Who Is Karen Pierce, The UK's First Female Ambassador To The U.S.?
"Direct", "no nonsense" and "resolute" are just some of the words journalists and colleagues have used to describe the indomitable Dame Karen Pierce, the UK's permanent representative to the United Nations. Today (Feb. 7, 2020) the diplomat has been appointed Britain's ambassador to Washington, becoming the first woman to ever hold the position. But who is Karen Pierce, and what do we need to know about her?
Pierce replaces Sir Kim Darroch, who resigned in 2019 after reportedly calling President Donald Trump's administration "clumsy and inept" in leaked emails (the U.S. president branded Sir Darroch "a very stupid guy" in response, reports BBC News). Dame Karen pipped Nigel Farage to the post, despite him showing interest in the role.
UK ambassador to the U.S. is considered one of the highest positions in the diplomatic service, and will see Pierce attempt to restore the UK's frayed relationship with the United States and the president.
"I can't think of no better person to drive forward our hugely important relationship with the United States at this time," said Prime Minister Boris Johnson about the new appointment, via BBC.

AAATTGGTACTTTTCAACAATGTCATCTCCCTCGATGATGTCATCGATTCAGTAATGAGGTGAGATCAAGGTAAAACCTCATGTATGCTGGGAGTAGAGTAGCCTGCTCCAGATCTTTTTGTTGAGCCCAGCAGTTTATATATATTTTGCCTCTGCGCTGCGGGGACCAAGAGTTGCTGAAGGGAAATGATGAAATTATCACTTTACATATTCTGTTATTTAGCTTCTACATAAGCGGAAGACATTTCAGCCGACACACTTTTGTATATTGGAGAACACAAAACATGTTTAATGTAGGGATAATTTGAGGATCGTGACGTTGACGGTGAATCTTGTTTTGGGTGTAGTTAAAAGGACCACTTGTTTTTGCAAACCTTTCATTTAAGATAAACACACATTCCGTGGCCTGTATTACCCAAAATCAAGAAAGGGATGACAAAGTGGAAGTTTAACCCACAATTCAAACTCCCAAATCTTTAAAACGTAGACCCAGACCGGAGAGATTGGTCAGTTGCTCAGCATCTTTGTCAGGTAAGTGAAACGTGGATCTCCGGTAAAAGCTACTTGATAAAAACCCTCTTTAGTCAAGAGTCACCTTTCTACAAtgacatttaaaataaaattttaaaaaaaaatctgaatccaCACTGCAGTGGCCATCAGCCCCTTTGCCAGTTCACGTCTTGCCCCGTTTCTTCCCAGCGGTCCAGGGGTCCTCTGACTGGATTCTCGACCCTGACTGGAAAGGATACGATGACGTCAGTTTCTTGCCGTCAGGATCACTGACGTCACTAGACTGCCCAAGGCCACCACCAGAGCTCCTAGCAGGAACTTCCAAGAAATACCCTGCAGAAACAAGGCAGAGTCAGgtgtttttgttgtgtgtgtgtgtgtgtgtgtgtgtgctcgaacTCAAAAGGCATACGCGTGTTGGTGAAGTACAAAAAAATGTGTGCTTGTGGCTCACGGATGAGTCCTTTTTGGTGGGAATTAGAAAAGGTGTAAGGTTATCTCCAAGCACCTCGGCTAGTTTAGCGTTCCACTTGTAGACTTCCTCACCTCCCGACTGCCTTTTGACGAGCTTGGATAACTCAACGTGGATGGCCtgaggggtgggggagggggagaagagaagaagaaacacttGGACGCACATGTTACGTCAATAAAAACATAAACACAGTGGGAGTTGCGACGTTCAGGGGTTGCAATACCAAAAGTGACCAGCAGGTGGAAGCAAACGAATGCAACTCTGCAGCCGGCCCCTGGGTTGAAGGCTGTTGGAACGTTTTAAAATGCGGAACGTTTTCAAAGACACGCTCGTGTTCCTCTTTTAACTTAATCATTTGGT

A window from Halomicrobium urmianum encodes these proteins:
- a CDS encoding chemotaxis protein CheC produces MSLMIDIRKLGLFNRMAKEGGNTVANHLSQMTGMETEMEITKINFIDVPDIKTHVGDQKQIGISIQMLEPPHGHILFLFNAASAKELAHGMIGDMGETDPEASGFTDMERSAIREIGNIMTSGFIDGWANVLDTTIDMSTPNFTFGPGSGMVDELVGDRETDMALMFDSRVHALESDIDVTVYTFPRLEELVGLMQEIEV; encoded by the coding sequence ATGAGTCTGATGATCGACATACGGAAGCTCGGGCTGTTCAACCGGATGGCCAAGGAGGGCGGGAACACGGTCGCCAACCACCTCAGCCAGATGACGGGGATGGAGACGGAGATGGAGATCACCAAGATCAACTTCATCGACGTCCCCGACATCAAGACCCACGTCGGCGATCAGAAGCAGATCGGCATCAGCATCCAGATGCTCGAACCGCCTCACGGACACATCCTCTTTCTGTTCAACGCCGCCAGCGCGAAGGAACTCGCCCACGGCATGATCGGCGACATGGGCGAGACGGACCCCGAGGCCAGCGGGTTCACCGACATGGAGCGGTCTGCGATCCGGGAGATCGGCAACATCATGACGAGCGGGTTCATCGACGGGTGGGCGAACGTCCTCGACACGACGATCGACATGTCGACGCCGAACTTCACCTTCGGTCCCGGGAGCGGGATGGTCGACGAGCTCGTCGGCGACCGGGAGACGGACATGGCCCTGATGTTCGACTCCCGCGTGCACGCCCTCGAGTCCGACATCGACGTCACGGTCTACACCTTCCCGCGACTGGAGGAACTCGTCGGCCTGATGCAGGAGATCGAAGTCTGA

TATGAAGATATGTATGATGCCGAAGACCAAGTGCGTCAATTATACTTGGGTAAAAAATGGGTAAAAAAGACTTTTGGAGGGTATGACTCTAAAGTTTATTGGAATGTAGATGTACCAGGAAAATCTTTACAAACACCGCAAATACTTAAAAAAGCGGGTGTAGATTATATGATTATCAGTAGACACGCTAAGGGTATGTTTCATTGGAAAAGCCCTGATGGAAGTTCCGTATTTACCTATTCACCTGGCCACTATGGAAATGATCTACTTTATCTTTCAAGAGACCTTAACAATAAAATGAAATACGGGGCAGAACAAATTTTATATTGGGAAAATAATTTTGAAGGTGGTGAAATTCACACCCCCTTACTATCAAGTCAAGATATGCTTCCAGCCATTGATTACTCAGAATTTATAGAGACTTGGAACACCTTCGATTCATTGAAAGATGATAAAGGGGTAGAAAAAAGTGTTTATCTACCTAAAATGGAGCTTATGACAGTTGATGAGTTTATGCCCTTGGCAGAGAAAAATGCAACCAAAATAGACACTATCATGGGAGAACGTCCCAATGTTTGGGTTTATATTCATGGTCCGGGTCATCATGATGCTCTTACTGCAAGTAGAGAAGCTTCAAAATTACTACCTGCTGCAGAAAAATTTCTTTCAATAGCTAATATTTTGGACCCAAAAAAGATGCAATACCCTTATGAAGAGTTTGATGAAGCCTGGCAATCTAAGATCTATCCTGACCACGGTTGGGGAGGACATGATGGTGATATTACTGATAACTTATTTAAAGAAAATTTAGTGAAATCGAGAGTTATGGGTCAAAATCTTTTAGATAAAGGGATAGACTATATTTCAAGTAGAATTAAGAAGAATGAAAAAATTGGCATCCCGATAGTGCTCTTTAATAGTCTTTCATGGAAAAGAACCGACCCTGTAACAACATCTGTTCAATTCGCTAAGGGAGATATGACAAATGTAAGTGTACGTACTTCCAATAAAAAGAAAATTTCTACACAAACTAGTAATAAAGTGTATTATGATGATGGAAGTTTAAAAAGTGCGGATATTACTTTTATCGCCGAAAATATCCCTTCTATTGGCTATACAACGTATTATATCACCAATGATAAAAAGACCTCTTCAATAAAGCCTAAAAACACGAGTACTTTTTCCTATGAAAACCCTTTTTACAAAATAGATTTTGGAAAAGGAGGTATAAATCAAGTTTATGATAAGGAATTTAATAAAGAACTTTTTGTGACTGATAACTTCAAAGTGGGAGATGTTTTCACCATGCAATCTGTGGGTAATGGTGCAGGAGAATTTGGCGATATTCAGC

Having begun work in the Foreign Office in 1981, Pierce has held posts all over the world including becoming the British ambassador in Afghanistan between 2015 and 2016.
From her optimism about post-Brexit Britain's position on the world stage to her choice in outfits, Dame Karen is no stranger to making headlines. In a time when women in politics are needlessly criticised for their clothing, Pierce is refreshingly resolute. Famously, in response to Russian reports about the now renowned red feather boa she wore to a UN security conference, she said:
"The Russians put in the press that I had a penchant for very expensive rare exotic furs implying that there was something illegal ... Actually our answer was very simple: it’s fake fur and this is fake news. It cost me five pounds off the internet."
Dame Karen's trajectory to her historic new position would appear destined. Originally from Preston, Pierce had decided on her career at the age of 12 after seeing a picture of diplomat Eleanor Wicks, one of few African American women who served in senior roles abroad for the U.S. State Department in the early 1970s.
In a interview with the Guardian she said (via the Spectator): "There was something very compelling about the photograph, arresting blue sky, dark blue sea, grey aircraft carrier and this fantastic woman was dressed in white so the image was very compelling and then I went and read the story and it explained what she did and I thought that sounds like a fantastic job."
Following the announcement of her new role, Pierce said in a statement: "I am honoured to have been asked to represent the UK in the U.S. I think it is the UK's single most important relationship. There is a deep bond between Britain and the U.S., built on many pillars."